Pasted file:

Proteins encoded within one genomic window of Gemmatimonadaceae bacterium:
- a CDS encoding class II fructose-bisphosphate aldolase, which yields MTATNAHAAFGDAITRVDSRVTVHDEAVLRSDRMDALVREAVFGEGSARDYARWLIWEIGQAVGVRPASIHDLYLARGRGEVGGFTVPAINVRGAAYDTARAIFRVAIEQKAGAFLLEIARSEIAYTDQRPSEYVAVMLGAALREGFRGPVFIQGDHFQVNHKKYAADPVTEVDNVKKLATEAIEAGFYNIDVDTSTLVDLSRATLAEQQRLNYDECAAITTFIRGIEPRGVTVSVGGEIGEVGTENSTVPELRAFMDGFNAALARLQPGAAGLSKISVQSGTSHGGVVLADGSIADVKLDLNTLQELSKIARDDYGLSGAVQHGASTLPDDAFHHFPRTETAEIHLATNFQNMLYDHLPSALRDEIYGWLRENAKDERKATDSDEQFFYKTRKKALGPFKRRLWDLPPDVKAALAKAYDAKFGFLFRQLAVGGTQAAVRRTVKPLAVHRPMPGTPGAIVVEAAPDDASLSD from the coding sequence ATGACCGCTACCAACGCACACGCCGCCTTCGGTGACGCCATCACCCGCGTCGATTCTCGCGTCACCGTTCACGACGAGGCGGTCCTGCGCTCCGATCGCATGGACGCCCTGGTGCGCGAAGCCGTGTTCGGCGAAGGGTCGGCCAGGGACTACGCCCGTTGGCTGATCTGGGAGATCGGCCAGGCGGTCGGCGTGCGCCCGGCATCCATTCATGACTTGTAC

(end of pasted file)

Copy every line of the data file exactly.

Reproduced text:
Proteins encoded within one genomic window of Gemmatimonadaceae bacterium:
- a CDS encoding class II fructose-bisphosphate aldolase, which yields MTATNAHAAFGDAITRVDSRVTVHDEAVLRSDRMDALVREAVFGEGSARDYARWLIWEIGQAVGVRPASIHDLYLARGRGEVGGFTVPAINVRGAAYDTARAIFRVAIEQKAGAFLLEIARSEIAYTDQRPSEYVAVMLGAALREGFRGPVFIQGDHFQVNHKKYAADPVTEVDNVKKLATEAIEAGFYNIDVDTSTLVDLSRATLAEQQRLNYDECAAITTFIRGIEPRGVTVSVGGEIGEVGTENSTVPELRAFMDGFNAALARLQPGAAGLSKISVQSGTSHGGVVLADGSIADVKLDLNTLQELSKIARDDYGLSGAVQHGASTLPDDAFHHFPRTETAEIHLATNFQNMLYDHLPSALRDEIYGWLRENAKDERKATDSDEQFFYKTRKKALGPFKRRLWDLPPDVKAALAKAYDAKFGFLFRQLAVGGTQAAVRRTVKPLAVHRPMPGTPGAIVVEAAPDDASLSD from the coding sequence ATGACCGCTACCAACGCACACGCCGCCTTCGGTGACGCCATCACCCGCGTCGATTCTCGCGTCACCGTTCACGACGAGGCGGTCCTGCGCTCCGATCGCATGGACGCCCTGGTGCGCGAAGCCGTGTTCGGCGAAGGGTCGGCCAGGGACTACGCCCGTTGGCTGATCTGGGAGATCGGCCAGGCGGTCGGCGTGCGCCCGGCATCCATTCATGACTTGTAC